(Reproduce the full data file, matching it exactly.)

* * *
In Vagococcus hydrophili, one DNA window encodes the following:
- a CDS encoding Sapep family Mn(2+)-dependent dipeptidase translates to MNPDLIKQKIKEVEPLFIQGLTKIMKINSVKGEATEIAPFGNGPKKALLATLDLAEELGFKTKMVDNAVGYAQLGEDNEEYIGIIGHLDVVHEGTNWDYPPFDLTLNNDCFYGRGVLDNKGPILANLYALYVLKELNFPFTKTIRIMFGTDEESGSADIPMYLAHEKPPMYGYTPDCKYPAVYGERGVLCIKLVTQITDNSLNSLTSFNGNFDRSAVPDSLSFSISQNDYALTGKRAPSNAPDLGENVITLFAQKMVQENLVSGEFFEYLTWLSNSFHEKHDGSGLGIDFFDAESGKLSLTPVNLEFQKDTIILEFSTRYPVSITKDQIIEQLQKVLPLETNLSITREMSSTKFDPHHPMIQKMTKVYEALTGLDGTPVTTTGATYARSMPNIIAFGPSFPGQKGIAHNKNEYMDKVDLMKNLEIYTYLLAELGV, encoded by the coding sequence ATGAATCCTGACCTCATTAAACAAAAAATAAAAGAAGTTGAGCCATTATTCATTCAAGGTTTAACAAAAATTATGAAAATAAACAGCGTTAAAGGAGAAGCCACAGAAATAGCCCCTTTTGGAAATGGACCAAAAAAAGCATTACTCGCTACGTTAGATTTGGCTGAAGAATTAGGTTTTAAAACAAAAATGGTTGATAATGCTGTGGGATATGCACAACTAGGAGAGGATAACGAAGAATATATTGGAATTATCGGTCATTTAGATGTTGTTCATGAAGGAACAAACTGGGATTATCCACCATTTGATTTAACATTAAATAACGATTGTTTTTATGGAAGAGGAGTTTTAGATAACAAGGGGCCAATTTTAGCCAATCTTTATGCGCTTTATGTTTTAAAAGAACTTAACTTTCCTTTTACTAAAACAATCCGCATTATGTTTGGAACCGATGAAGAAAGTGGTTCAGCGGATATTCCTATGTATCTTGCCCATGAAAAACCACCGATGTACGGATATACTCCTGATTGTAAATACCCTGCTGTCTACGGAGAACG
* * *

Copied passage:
In Vagococcus hydrophili, one DNA window encodes the following:
- a CDS encoding Sapep family Mn(2+)-dependent dipeptidase translates to MNPDLIKQKIKEVEPLFIQGLTKIMKINSVKGEATEIAPFGNGPKKALLATLDLAEELGFKTKMVDNAVGYAQLGEDNEEYIGIIGHLDVVHEGTNWDYPPFDLTLNNDCFYGRGVLDNKGPILANLYALYVLKELNFPFTKTIRIMFGTDEESGSADIPMYLAHEKPPMYGYTPDCKYPAVYGERGVLCIKLVTQITDNSLNSLTSFNGNFDRSAVPDSLSFSISQNDYALTGKRAPSNAPDLGENVITLFAQKMVQENLVSGEFFEYLTWLSNSFHEKHDGSGLGIDFFDAESGKLSLTPVNLEFQKDTIILEFSTRYPVSITKDQIIEQLQKVLPLETNLSITREMSSTKFDPHHPMIQKMTKVYEALTGLDGTPVTTTGATYARSMPNIIAFGPSFPGQKGIAHNKNEYMDKVDLMKNLEIYTYLLAELGV, encoded by the coding sequence ATGAATCCTGACCTCATTAAACAAAAAATAAAAGAAGTTGAGCCATTATTCATTCAAGGTTTAACAAAAATTATGAAAATAAACAGCGTTAAAGGAGAAGCCACAGAAATAGCCCCTTTTGGAAATGGACCAAAAAAAGCATTACTCGCTACGTTAGATTTGGCTGAAGAATTAGGTTTTAAAACAAAAATGGTTGATAATGCTGTGGGATATGCACAACTAGGAGAGGATAACGAAGAATATATTGGAATTATCGGTCATTTAGATGTTGTTCATGAAGGAACAAACTGGGATTATCCACCATTTGATTTAACATTAAATAACGATTGTTTTTATGGAAGAGGAGTTTTAGATAACAAGGGGCCAATTTTAGCCAATCTTTATGCGCTTTATGTTTTAAAAGAACTTAACTTTCCTTTTACTAAAACAATCCGCATTATGTTTGGAACCGATGAAGAAAGTGGTTCAGCGGATATTCCTATGTATCTTGCCCATGAAAAACCACCGATGTACGGATATACTCCTGATTGTAAATACCCTGCTGTCTACGGAGAACG